Are there any players you model your game on?

“I’ve watched a bit of Charlie Curnow from Carlton, a pretty exciting forward. Him and a bit of Tom Lynch from the Crows are the two I kind of find myself in the middle of – exciting at times but also pretty strict with the way I lead with patterns. Tom Lynch I watch how he leads a lot, the way he moves around the ground is pretty elite. Charlie Curnow is an exciting forward who’s pretty cool to watch so I’d like to find a balance between those two.”

Image Credit: Hannah Howard/SANFL

Q&A: Matty Roberts (South Adelaide/South Australia)

SOUTH Adelaide’s Matty Roberts is one of his state’s best draft prospects for 2021, and is ready to crack the Panthers’ League lineup having trained with the senior side during preseason. The AFL Academy member has been a key part of South’s Under 18 setup for a couple of years now and is also set to skipper the St Peter’s First XVIII. On-field, Roberts is a midfielder-forward who runs hard and makes good decisions with ball in hand, finds plenty of it, and can also hit the scoreboard.

Draft Central correspondent Tom Wyman chatted to Roberts at the recent South Australia preseason testing event for a question and answer (Q&A) special.

Q&A:

Q: How do you think you tested?

A: “I thought I tested not too bad. Obviously I could do better in some things but I thought it was pretty good.”

 

Tell us a bit about yourself off-field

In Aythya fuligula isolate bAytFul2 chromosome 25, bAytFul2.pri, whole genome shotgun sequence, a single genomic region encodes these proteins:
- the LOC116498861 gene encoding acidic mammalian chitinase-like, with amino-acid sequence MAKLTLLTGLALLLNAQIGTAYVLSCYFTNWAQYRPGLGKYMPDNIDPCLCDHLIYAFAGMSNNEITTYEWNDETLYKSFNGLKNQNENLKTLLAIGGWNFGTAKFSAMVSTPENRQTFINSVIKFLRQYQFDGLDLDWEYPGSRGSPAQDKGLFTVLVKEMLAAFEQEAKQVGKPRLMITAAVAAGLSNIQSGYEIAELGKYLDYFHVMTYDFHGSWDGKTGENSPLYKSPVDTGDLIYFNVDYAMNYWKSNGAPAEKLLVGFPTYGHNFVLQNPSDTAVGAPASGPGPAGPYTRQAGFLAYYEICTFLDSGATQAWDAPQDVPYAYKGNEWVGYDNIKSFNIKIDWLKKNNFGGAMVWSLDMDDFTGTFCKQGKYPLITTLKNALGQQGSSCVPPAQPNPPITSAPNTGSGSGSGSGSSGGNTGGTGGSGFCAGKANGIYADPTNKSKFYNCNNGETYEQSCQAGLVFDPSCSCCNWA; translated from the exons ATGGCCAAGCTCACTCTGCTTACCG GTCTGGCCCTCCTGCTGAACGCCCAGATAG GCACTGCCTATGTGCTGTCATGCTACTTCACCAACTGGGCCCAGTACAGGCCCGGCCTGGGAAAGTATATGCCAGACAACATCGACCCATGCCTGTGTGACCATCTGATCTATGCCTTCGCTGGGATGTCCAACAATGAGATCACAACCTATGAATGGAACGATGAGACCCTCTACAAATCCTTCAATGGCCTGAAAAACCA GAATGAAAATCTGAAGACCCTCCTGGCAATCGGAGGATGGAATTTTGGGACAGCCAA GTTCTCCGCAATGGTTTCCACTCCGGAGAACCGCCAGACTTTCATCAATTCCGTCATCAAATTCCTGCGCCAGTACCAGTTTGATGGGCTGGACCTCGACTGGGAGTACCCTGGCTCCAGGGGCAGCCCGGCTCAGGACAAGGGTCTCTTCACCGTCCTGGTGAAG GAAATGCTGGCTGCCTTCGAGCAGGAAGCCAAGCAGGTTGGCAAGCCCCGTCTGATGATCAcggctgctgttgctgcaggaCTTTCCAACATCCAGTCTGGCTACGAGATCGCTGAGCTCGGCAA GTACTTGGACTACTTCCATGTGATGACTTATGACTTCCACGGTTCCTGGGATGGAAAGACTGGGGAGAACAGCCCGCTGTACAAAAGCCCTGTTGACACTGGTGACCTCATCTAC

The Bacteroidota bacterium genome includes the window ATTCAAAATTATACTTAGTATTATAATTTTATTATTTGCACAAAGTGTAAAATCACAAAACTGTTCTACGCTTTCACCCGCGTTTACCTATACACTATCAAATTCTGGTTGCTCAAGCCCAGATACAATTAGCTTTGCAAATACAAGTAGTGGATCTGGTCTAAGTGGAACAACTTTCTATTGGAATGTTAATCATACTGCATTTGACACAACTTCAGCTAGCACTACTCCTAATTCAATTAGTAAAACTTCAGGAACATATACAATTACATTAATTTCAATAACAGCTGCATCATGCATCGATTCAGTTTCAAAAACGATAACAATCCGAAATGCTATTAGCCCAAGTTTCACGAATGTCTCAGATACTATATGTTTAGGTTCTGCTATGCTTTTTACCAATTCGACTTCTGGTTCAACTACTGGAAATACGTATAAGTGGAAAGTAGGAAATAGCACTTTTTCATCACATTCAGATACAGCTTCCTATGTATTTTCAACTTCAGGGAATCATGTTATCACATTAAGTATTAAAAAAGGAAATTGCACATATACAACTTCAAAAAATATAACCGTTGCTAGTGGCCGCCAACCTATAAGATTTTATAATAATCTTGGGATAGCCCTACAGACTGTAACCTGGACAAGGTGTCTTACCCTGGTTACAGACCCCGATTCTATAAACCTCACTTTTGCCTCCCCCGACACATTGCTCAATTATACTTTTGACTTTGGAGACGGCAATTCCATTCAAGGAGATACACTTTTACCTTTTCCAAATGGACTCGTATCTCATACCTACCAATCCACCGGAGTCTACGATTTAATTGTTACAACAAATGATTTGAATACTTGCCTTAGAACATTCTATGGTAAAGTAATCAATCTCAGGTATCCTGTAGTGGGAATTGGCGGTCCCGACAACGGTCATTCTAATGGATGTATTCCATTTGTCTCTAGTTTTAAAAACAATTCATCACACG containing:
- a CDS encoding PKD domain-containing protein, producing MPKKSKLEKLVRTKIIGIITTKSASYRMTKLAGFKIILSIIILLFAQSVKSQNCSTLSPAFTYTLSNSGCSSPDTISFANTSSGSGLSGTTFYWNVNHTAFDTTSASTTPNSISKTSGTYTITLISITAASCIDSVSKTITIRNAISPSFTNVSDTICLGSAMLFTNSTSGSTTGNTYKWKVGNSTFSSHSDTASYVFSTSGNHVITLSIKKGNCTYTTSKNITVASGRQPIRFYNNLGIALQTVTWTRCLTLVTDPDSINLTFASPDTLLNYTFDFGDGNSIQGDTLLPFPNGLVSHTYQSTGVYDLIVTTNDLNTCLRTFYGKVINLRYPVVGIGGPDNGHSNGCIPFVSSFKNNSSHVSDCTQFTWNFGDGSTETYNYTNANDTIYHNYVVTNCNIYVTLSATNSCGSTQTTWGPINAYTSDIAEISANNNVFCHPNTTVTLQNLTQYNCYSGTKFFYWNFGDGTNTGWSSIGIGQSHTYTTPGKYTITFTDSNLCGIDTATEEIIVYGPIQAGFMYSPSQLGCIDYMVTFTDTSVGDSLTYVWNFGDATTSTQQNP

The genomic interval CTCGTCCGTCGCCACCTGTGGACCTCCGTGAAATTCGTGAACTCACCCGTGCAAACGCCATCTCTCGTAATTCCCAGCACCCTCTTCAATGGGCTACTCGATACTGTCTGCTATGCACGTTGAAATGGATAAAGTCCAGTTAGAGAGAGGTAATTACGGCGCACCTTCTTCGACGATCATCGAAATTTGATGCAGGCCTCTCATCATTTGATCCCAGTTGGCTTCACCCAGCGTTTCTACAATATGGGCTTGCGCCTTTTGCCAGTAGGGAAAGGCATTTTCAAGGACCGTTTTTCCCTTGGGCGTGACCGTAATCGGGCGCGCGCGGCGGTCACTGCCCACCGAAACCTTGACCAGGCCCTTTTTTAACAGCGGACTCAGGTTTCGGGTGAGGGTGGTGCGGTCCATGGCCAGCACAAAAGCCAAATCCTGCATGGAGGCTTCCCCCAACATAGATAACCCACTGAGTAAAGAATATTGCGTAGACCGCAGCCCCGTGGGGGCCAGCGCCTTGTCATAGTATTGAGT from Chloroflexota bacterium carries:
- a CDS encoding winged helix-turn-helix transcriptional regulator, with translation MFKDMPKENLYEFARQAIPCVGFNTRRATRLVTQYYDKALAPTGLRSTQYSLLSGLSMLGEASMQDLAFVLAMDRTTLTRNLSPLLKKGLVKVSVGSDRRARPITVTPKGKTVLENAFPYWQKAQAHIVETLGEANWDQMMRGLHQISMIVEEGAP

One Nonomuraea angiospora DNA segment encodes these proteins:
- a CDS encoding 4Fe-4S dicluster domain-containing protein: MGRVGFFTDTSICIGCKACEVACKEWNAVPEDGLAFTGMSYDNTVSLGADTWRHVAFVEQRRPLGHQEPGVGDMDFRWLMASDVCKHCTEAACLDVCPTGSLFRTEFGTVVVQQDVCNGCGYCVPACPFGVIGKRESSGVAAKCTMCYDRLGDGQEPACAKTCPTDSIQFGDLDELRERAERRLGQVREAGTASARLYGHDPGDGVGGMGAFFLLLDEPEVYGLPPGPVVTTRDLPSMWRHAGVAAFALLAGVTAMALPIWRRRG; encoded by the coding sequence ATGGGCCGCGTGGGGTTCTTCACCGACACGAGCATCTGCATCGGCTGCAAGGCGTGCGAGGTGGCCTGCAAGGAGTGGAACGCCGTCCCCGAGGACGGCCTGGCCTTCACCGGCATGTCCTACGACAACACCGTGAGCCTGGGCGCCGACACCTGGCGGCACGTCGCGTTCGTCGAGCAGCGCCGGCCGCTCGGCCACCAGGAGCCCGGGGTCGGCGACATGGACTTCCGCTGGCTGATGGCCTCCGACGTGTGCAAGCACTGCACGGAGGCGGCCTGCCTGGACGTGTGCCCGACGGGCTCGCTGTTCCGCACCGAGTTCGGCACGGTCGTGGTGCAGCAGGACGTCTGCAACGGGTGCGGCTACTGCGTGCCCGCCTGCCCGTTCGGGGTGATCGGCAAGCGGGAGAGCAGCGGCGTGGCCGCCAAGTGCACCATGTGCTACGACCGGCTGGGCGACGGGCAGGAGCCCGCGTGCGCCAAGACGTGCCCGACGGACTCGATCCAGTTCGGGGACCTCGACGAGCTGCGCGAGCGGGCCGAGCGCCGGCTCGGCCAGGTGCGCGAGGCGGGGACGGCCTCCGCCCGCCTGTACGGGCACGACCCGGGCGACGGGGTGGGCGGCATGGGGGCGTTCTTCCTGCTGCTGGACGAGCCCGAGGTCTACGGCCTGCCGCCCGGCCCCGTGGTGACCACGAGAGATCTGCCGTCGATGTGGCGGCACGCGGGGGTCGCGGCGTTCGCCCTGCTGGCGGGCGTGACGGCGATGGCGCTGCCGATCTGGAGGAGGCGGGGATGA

“I grew up in the town of Strathalbyn. I have a younger brother, Tyson and my parents Brenton and Sally. I grew up on a farm just out of Strathalbyn, went to school in ‘Strath’ up until Year 9 and now I’m boarding at St Peter’s in Adelaide and going into Year 12 this year.”

 

What has your footy journey been like so far?

“I started at Langhorne Creek in the Under 10s when I was about five and then progressed through the Under 10s, 12s, and 15s and then through South Adelaide’s pathway. Now I’m in the 18s program and have started training with the League team this season.”

 

Do you think you have what it takes to match it at League level?

“I think I can, I played in an A-Grade premiership for Langhorne Creek when I was 14, just going on 15. So I have memories from that year to be able to hopefully step up into the League this year.”

 

Is making your League debut one of your goals this year?

“That’s my main goal this year, to be able to play as many League games as I can.”

 

Describe yourself as a player

“I feel like I’m smart with the ball, I’m pretty composed with ball in hand and use it well most of the time. And I can impact the scoreboard when I go forward.”

 

Do you see yourself as more of a midfielder or forward?

“Sort of a mixture between both I think. I have pretty strong scoreboard impact when I go forward but obviously I like to play through the mid.”

 

Are there any players you can compare your game to?

“I like to look at Marcus Bontempelli. He’s a left-footer, a good ball user through the mid and can also go forward and impact there.”

 

How has it been juggling school and SANFL commitments?